“A 44 year old self-employed man with Crohn’s Disease has to get on the ACA exchange on January 1st. The cost? $26,000 out of pocket. He is going to start getting his medications in Canada because the only option he can get through Obamacare does not pay for his Crohn’s meds. He will also lose his neurosurgeon and gastroenterologist. Instead of driving 30 minutes to see his current doctors, he has to drive 2 hours to the nearest doctors under his new plan.”
From a small business owner of a financial services company:
“We have 4 employees and pay $3,200 a month for average Blue Cross insurance. Our policy was going up about 20% for the same coverage, so we took the deductible from $2500 to $5000 to keep the payments the same.”
“I have 3 middle class friends whose ACA premiums are more than their mortgages. These are hardworking people who are relatively healthy but all have young children so (they) didn’t want to opt out/pay the penalty (which is the most ridiculous thing). Yea, millions more people are insured under the ACA….because you fine them if they aren’t 🙄. One of their plans also includes a $6500 deductible so the “affordable” care act isn’t exactly so. Two of the families are looking for a second job with the added expense and one is opting out and paying the penalty next year and taking a chance. From what they tell me their penalty is a percentage of their income which is insane.”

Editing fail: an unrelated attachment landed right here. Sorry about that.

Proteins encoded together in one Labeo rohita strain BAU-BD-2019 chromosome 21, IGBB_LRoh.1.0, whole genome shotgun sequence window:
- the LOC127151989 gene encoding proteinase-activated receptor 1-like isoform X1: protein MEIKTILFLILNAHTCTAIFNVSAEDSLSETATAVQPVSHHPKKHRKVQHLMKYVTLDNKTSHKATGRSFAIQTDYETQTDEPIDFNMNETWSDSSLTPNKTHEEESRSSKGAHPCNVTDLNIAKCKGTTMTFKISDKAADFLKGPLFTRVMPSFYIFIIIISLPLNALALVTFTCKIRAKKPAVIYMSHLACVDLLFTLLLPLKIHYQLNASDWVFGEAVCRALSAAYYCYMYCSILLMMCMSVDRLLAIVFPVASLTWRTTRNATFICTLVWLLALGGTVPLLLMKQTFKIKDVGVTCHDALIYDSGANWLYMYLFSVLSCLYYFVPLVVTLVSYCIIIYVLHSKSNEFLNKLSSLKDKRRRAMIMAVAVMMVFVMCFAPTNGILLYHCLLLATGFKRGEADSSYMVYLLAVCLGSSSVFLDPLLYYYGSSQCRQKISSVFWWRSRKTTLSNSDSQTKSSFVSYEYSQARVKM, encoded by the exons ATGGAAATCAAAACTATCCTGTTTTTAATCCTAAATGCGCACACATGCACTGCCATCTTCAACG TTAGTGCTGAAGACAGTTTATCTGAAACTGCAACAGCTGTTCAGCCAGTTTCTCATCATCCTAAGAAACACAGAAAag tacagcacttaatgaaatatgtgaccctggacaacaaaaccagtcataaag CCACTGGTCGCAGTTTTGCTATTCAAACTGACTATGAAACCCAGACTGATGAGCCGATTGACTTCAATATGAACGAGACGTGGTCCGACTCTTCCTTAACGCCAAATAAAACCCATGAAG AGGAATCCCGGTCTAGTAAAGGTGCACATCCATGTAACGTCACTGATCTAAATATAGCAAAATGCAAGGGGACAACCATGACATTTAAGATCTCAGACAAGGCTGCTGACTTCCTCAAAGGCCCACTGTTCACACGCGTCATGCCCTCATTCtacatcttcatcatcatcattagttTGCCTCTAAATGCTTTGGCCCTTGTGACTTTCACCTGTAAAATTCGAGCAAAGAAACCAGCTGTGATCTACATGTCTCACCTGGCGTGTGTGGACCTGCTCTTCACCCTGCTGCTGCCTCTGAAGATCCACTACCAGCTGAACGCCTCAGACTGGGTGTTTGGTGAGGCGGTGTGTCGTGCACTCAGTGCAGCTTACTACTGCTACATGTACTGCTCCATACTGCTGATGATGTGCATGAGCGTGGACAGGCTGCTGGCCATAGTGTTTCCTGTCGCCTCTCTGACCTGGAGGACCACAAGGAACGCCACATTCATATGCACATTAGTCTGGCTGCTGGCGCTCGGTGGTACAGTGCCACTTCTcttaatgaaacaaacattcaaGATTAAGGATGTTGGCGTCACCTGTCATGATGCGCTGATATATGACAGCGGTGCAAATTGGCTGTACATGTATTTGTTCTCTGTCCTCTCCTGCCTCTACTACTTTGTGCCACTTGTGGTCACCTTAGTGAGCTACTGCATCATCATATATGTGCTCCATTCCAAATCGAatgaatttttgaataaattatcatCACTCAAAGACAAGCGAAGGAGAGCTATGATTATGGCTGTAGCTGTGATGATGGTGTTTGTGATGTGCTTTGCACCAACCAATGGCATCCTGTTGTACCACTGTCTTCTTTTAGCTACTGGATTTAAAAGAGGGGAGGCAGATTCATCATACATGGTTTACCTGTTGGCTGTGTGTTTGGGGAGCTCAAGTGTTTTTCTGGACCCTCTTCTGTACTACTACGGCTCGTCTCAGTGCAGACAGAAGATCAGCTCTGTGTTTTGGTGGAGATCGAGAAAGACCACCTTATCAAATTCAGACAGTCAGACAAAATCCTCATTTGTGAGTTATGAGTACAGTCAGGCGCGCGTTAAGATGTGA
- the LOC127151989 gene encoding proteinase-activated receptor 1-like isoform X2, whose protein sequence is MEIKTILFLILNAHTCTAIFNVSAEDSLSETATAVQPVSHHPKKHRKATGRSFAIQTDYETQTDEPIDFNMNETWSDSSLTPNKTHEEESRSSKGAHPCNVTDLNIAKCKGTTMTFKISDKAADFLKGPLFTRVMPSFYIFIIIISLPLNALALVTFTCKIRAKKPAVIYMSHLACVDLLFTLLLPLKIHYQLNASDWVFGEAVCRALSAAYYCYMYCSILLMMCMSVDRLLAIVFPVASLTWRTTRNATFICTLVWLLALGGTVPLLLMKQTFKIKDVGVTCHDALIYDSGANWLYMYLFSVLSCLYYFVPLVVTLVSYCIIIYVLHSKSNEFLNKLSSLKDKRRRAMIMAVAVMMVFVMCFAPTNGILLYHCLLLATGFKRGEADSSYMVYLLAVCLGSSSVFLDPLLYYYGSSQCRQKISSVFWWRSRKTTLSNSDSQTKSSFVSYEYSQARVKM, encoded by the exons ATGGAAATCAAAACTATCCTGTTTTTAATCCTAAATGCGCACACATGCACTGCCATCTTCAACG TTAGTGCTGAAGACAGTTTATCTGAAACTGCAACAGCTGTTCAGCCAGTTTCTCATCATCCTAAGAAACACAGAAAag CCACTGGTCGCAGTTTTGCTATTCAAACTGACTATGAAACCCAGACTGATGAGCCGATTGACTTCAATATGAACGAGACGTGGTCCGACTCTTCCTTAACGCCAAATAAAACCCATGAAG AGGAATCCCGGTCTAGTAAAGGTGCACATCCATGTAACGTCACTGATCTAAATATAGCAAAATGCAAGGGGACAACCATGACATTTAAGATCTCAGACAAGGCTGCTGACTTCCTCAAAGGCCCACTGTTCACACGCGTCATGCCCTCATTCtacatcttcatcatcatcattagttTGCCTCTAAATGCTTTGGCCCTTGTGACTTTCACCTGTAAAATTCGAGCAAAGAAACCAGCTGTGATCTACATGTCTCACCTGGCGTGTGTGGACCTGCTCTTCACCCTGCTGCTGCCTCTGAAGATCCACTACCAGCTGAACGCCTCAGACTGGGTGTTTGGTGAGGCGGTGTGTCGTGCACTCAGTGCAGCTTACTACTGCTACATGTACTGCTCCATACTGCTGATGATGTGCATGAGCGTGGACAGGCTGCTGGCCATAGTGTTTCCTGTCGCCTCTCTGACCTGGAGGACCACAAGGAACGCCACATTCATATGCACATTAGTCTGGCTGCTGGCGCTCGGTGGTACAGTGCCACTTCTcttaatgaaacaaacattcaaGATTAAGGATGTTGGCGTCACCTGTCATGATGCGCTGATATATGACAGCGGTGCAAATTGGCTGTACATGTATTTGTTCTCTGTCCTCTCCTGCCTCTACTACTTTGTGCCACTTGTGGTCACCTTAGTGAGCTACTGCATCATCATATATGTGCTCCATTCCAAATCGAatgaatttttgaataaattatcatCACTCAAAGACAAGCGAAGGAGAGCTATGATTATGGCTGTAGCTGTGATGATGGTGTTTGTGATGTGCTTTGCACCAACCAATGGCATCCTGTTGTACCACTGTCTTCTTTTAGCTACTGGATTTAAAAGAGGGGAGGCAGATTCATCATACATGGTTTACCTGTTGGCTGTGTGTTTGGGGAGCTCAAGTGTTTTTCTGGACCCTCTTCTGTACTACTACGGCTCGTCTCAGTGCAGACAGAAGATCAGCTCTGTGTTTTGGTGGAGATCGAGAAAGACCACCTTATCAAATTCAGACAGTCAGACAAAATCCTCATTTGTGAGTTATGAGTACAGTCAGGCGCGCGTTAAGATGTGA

Posted with permission
An 8 month old develops an allergic reaction and shortness of breath after exposure to egg and peanuts. The symptoms are relieved with Benadryl, and the baby is managed with egg and peanut free diet until the 9 month check up with GP. The GP refers the baby to the allergy clinic at the children’s hospital. When the baby turns ONE year old, the mom asks the pediatrician if they can expedite the allergy referral appointment. A week before the baby’s SECOND birthday, the allergy clinic calls the family to tell them they have an appointment one month later. The family goes without even trying to reschedule because the next available appointment is 6 months later. By the time the child sees the allergist, they pass the food challenge and had outgrown the allergy.